I’m not referring to the scientific view. Or the possibility of making mistakes - all of us do that, thank God! Hahaha! I would like to know YOUR OPINION. Is someone fluent when his/her talk is truncated, the words are out of its real context or mixed with others languages? Woudn´t it be better if we say “people can understand me” instead of “I am fluent”?
I think that ¨fluent¨ and ¨people can understand me¨ refer to completely different levels of language studying. People can understand you from very beginning, if the both side are interesting to understand each other. Speaking fluency for me is when I can speak with a native and feel that I can talk about many topics and deliver my message naturally, without thinking how to say what I want to say.
Fluency is a relative term. I agree with Ina that basically it means the ability to communicate on a variety of subjects, albeit with mistakes, with words that we do not understand, and moments when we feel tongue-tied and unable to see what we would like as easily as we would like. When w are fluent we find communicating in the language to be a pleasant and not stressful task, most of the time.
Let me try that again. I was typing too fast.
I mean that we are comfortable and still find that there are words that we do not understand and times when we are unable to say what we want. Sorry for the typos. one day we will have an editor here, but there are still too many other things to do.
I also think that it’s a rather vague term. I’ve actually written about this topic before and here is an excerpt from the post on my blog:
I used to naively think that this meant being able to say anything in the foreign language and in your own native language. That would mean that if you couldn’t explain how to change a carburetor, the difference between socialism and communism or the steps to buying a house in your target language, without making any obvious grammatical or pronunciation mistakes, then you couldn’t really say that you spoke it. That seems to be a bit demanding since there are many monolinguals that have a hard time doing that well in their own native language.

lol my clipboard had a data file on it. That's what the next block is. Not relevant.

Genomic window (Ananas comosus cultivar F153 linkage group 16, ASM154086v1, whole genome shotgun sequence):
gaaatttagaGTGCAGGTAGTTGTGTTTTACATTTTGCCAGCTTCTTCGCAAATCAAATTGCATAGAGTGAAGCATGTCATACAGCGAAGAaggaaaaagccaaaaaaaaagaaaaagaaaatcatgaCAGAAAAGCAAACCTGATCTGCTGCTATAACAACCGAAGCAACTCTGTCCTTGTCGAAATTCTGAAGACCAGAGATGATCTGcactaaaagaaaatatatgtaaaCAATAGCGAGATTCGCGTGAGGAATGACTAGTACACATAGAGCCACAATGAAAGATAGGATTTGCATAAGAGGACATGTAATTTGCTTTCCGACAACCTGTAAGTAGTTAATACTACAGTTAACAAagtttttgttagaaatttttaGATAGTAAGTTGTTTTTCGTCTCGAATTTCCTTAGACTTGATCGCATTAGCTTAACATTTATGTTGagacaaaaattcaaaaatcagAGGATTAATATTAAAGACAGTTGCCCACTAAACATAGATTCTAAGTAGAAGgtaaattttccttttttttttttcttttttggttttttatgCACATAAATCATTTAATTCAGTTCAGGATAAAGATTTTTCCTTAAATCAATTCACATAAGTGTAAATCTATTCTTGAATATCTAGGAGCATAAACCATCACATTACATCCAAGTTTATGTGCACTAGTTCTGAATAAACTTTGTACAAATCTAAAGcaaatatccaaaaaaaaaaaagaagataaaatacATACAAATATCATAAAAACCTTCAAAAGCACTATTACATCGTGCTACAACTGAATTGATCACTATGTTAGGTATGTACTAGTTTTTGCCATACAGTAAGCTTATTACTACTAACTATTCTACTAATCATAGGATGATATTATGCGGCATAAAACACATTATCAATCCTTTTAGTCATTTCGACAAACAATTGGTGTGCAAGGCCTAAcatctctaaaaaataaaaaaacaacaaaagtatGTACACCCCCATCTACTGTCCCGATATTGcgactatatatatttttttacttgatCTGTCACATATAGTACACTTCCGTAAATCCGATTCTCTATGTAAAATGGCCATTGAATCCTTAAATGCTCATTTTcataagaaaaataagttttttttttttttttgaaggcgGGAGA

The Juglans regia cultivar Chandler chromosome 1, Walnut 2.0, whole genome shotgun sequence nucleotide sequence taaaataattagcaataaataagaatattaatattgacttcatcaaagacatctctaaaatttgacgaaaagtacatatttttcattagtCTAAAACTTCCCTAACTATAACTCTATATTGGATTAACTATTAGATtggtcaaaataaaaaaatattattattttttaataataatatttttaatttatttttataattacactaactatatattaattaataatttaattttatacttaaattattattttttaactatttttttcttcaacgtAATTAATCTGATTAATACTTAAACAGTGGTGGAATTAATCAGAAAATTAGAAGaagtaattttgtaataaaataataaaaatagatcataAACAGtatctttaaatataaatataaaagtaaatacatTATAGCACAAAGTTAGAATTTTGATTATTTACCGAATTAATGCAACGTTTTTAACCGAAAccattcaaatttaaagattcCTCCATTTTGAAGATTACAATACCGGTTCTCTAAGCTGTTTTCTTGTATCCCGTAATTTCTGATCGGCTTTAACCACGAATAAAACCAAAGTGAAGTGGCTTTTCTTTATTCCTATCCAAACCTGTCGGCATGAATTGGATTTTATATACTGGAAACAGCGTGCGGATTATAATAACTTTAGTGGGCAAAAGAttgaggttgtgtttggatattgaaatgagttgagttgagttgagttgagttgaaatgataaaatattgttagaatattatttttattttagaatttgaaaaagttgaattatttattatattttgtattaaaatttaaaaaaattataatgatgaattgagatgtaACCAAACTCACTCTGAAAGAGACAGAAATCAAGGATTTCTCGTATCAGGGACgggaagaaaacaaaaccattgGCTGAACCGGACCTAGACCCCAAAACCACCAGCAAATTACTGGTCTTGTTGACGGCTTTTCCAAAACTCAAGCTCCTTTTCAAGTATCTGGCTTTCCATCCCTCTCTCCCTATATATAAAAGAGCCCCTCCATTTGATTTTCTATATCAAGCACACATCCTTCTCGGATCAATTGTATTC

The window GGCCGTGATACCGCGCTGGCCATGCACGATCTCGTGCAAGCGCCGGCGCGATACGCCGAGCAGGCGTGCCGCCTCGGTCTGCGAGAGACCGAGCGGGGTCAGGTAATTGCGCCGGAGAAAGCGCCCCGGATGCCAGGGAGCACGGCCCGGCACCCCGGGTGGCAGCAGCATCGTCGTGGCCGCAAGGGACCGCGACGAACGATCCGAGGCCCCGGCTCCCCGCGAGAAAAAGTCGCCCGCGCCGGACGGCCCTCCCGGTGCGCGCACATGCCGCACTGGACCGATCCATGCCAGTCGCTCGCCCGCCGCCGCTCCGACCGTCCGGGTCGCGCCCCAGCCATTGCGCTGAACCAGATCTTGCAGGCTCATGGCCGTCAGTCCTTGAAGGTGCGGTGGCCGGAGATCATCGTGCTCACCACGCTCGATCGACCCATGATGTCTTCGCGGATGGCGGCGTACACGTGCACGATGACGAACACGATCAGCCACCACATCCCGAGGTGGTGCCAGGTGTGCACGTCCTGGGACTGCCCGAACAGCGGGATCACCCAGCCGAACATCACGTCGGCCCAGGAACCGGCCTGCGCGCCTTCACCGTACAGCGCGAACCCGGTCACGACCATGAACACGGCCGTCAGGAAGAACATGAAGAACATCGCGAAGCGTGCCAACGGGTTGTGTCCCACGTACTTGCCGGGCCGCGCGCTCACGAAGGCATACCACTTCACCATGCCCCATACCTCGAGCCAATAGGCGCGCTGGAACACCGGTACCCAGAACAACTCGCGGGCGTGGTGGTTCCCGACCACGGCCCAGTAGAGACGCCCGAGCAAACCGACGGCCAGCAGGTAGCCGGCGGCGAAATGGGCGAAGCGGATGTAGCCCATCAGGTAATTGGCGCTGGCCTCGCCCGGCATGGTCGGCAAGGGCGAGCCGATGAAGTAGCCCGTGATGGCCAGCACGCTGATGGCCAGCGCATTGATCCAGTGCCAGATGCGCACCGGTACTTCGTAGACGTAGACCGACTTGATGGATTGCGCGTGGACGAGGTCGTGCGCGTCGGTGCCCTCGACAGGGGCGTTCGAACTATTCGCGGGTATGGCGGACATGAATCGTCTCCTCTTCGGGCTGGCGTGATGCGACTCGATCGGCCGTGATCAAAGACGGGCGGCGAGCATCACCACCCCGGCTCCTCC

Even so, I get very annoyed with people who learn a dozen phrases in five languages and try to pass themselves off as cultured polyglots. I don’t think that we should claim to speak a language unless we can at least deal with native speakers well enough to say: I’m sorry. What is a wiggetybunket? I’ve never heard that word before. and then be able to understand the native speaker’s simple explanation. We should also be able to pronounce words well enough for native speakers to be able to understand almost every word we say. Lastly, we should have a good enough understanding of the grammar/structure of the language to form original sentences that are at least mostly correct. If you have a higher level of proficiency then so much the better. Qualifying the number of languages you speak is always a good idea. Statements like, I speak two fluently and am conversational in four others or, I know four and have studied eight are good examples of how to honestly portray your language abilities.
For me it’s more important how to become fluent, and in my opinion doing by LingQ as Plus or Premium member is a real possibility to reach it.
I think you don’t need to be a Plus or Premium member. You need to be motivated in order to reach your goal.
One year ago my English was really bad, but someone managed to motivate me to improve. Now I daily read a chapter from a book, I talk to all kinds of people and I even have my own diary in English!
There are different ways to attain fluency. Lingq is a good one but it isn’t required.
Fluency is a goal, and an elusive one. It is what we aspire to, like happiness, and we never know when we achieve it, and we always doubt ourselves.
I agree with Junair and Vincent. I agree that LingQ is a great environment for pursuing fluency because LingQ is based on how the brain naturally learns things.
I agree with Vincent that it is not necessary. 99.9999% of the people who have achieved fluency in another language do not know LingQ exists. But most of them were motivated.
To paraphrase both Manfred Spitzer and Stephen Krashen, we need meaningful input, lots of it, and we need to be motivated, emotionally connected to the language, and we need to be alert and attentive. We also do better if we are socially connected and supported by friends.
LingQ provides content to choose from. Learning from interesting content should motivate you. We track your progress, which should motivate you. If you create LingQs and review your vocabulary, and if you write and speak and review the reports from your tutors, you will become more attentive to different aspects of the language, the things you need to work on. Our community provides support. And, if you put in the time, your brain will learn and let you achieve fluency.